Reports of a second explosion of huge craters on the Yamal peninsula in Russia, appeared last week causing renewed discussions about its causes.
Professor from the Moscow Institute of Oil and Gas Vasily Bogoyavlensky suggests that the phenomenon could have occurred amid human exploitation of natural gas resources, which, in turn, resulted in the formation of unstable methane pockets in the permafrost.
The gas gathers under the ice and then the pockets explode, he argued.
"To some extent the mechanisms of volcanism apply here — pressure accumulates, and a release occurs. Then the situation stabilizes," Bogoyavlensky told The Siberian Times.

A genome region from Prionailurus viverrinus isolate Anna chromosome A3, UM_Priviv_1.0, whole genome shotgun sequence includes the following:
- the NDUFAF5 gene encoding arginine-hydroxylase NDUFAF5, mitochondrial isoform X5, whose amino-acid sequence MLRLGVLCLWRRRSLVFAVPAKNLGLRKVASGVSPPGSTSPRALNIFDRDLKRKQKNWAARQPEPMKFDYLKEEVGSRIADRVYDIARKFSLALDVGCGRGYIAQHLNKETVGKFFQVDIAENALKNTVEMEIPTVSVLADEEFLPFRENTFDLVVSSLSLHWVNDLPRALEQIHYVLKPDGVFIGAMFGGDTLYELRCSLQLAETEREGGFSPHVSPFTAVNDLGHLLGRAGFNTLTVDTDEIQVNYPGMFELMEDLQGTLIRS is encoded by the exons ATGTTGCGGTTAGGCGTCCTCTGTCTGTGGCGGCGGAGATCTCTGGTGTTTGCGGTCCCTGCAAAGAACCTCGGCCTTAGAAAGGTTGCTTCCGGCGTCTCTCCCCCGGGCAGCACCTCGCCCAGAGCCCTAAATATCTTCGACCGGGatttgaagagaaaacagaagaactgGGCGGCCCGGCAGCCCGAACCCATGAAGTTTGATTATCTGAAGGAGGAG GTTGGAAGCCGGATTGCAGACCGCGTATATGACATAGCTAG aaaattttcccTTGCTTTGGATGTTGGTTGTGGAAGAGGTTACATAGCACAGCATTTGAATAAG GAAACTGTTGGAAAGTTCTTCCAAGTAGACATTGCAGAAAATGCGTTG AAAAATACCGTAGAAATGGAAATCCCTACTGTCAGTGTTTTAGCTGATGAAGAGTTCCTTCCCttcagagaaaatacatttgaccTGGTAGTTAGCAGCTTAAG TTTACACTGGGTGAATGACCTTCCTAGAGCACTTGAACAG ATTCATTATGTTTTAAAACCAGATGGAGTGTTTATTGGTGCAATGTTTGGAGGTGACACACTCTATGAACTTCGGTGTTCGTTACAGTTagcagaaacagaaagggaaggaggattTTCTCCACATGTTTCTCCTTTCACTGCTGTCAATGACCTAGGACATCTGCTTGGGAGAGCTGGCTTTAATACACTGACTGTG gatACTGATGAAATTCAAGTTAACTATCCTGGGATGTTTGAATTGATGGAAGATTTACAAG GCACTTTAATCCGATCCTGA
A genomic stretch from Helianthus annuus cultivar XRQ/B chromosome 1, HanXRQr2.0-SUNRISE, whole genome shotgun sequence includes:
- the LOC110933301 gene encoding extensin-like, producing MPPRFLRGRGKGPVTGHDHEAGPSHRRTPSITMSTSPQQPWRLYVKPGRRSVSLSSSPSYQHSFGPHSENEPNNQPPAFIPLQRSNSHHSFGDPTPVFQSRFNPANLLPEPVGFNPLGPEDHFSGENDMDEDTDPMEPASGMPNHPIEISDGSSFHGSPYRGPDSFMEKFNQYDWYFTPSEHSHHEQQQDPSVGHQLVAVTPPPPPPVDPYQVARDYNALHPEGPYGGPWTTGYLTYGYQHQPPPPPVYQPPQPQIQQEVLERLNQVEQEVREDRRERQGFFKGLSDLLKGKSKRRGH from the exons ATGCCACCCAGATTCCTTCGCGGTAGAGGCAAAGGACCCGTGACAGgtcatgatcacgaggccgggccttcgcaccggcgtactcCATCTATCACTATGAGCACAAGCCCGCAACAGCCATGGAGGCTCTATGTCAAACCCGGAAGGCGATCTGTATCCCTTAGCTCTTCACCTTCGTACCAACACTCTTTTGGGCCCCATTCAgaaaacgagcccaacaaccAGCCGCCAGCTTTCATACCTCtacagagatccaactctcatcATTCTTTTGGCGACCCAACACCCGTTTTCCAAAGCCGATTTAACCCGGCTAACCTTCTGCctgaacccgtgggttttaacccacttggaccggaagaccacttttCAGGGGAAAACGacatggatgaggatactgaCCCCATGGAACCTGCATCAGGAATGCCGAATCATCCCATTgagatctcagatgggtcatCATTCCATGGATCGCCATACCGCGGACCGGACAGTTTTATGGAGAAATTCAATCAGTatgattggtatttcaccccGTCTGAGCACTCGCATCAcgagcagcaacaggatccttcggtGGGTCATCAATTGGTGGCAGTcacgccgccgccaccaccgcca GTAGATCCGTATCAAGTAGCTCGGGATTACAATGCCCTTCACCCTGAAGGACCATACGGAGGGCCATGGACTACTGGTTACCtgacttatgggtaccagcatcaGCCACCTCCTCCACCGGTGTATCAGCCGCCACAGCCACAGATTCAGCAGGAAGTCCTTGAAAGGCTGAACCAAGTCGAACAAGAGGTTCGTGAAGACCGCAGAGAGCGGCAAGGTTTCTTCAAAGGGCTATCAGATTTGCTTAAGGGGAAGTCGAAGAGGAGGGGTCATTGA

Although such processes mostly occur naturally, the scientist noted that one can't exclude technogenic factors in some cases as well.
Over the last couple of years, there has been a lot of speculation regarding the craters that suddenly appeared in the region in 2014. Some people assumed that the occurrence could be a result of weapons' tests. However, the majority of scientists argued that the more likely cause would be underground methane explosions.